I experience beauty in everything I do, and when I experience it emotionally, then I know intellectually that it must be the truth. So if I don’t go to sleep by ten, it doesn’t bother me, because I’m not tired. Most of my writing I do in planes, when I have plenty of time. I meditate whenever I have a chance, and that is actually more frequently than most of my patients meditate. I see patients about 50% of my time at this clinic. That too is a source of great joy to me, talking to people and interacting with people. In fact, I have learned more from my patients than from anybody else.

DR: What has surprised you most in your practice of Ayurvedic medicine?

DEEPAK CHOPRA: What has surprised me most is that when given insight, even a little bit of insight, patients find themselves empowered to do the impossible.

DR: Your father is a medical physician in India. How did his values influence you with regard to your choice of a career, and also regarding your outlook on western and eastern healing methods?

DEEPAK CHOPRA: My father was a great source of inspiration for me, because he was such a wonderful father, who never in his life have I heard raise his voice. He brought up his two children as princes, told them that their birthright was to have all their desires fulfilled. He was a very strongly western-oriented doctor, however. He is a cardiologist, very well-known in India. But he is also a very fun-loving person. I still remember going on vacations and picnics together, going to Shakespearian dramas together.

I never wanted to be a doctor. I always wanted to be a writer and journalist, but when I got to college, I felt that I also had to be a doctor, because that was a very important part of my childhood experience, watching my father heal people. He has that ability. Not only as a great, great cardiologist, but also as someone who cares about his patients. Even when he is not in the hospital or office, he cares about them, he thinks about them, he talks about them to his children and his wife. Not giving away any confidential information, but just wondering how he can help them. He has always been a great source of inspiration.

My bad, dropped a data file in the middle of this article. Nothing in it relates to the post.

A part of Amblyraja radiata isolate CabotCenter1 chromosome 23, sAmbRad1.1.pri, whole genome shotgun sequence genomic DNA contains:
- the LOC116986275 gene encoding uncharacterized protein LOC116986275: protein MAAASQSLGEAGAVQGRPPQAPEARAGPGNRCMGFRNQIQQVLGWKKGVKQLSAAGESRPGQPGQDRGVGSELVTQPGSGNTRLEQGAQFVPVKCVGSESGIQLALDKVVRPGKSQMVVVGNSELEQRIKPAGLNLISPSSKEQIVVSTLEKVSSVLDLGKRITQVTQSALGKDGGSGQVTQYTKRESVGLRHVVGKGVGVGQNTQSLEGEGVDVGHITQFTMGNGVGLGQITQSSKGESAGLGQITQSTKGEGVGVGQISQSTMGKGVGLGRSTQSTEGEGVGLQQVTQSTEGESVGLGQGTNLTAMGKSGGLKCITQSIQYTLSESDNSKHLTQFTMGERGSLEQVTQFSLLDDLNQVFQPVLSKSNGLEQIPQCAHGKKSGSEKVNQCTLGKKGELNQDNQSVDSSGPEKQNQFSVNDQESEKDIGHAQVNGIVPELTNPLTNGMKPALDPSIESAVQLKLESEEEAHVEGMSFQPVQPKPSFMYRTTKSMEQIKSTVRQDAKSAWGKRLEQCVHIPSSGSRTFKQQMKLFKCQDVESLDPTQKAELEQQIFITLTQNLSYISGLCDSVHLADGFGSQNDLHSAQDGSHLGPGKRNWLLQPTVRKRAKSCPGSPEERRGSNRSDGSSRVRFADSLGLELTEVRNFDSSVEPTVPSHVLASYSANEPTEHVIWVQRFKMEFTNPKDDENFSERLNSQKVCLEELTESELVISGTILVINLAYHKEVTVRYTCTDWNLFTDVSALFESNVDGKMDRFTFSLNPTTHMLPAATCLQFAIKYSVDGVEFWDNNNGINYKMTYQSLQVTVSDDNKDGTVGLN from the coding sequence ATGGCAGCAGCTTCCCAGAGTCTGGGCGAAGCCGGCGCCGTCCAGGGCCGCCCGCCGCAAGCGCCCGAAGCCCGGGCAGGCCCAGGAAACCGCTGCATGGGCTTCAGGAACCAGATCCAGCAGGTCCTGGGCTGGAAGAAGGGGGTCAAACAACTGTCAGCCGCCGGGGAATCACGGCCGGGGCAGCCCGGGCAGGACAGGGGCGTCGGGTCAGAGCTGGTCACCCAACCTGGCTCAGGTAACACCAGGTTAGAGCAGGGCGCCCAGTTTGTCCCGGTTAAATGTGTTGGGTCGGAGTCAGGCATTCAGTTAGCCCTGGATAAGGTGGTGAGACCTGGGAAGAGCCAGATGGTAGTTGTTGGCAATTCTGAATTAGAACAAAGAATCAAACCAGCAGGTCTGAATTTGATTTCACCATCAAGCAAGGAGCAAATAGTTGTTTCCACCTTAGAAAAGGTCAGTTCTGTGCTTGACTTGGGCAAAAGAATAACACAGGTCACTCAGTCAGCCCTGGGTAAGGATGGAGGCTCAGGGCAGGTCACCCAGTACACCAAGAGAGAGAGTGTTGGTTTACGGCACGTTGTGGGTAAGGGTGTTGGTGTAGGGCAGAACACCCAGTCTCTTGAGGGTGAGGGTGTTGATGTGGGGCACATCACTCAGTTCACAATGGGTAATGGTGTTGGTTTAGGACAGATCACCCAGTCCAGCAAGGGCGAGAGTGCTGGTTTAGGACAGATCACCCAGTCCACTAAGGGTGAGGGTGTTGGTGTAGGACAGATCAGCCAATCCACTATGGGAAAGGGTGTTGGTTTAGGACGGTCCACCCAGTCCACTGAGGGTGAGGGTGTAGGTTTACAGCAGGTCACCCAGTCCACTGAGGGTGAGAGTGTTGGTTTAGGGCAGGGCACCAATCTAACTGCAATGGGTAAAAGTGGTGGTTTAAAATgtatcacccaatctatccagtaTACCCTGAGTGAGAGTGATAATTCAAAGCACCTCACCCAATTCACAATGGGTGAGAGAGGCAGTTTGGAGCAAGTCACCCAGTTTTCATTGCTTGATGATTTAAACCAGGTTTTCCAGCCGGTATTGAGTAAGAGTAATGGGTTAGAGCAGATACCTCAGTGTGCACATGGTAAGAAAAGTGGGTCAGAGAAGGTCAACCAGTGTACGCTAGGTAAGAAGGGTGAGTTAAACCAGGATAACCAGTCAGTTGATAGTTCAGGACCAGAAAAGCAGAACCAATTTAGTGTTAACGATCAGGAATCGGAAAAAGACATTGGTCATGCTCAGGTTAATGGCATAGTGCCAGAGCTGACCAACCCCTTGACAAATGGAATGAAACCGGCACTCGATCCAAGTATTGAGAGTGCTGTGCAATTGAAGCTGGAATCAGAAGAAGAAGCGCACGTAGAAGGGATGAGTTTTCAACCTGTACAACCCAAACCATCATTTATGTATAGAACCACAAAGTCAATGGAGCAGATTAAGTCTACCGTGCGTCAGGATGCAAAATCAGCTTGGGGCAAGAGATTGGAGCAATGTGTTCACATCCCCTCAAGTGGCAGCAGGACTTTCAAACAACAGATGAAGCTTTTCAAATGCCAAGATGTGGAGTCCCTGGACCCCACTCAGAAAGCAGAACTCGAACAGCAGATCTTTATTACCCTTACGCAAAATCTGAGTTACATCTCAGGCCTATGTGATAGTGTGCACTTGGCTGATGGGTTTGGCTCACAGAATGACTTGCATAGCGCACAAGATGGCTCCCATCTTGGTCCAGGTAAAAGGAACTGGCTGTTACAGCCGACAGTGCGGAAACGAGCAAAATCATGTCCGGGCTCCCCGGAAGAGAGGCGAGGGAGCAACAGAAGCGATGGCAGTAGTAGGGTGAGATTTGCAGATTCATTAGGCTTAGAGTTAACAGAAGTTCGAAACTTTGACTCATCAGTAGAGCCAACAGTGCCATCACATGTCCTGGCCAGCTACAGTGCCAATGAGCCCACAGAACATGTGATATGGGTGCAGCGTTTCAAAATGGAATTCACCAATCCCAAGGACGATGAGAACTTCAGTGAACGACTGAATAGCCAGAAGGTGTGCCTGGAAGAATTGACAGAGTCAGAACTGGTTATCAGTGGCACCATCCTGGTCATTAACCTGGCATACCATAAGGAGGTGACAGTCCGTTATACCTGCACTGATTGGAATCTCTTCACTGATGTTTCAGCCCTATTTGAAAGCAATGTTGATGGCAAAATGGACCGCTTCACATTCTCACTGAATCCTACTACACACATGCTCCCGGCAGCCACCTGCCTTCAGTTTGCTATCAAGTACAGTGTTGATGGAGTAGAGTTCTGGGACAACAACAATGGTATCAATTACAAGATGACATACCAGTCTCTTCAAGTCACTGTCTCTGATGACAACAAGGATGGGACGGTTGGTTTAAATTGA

He was not, however, inclined very favorably toward Ayurvedic medicine until I introduced him to it. Now he is the most enthusiastic researcher on Ayurveda in India.

DR: What current research on Ayurveda interests you most?

DEEPAK CHOPRA: The research that interests me most is the research on Panchakarma, which is the procedure for removing toxins from the body, and how it affects biological aging. And of course the research on the herbal preparations, which yield very interesting and previously unthought of ways of healing. Herbs don’t usually work the way pharmaceutical compounds do, binding to receptor sites. They seem to be evoking and amplifying the body’s own healing processes. They are much more gentle. That means they probably take longer. It’s a much more gentle, a much more holistic, and a much more complete effect.

DR: You said your father raised his sons to believe that their wishes could be granted. If you had one wish that you knew could be granted, what would it be?

DEEPAK CHOPRA: My wish would be for peace on the planet, and that we all fall in love with each other.

Daniel Redwood is a chiropractor, writer and musician who lives in Virginia Beach, Virginia. He is the author of A Time to Heal: How to Reap the Benefits of Holistic Health (A.R.E. Press), and is a member of the editorial board of the Journal of Alternative and Complementary Medicine. He can be reached by e-mail at redwoods@infi.net.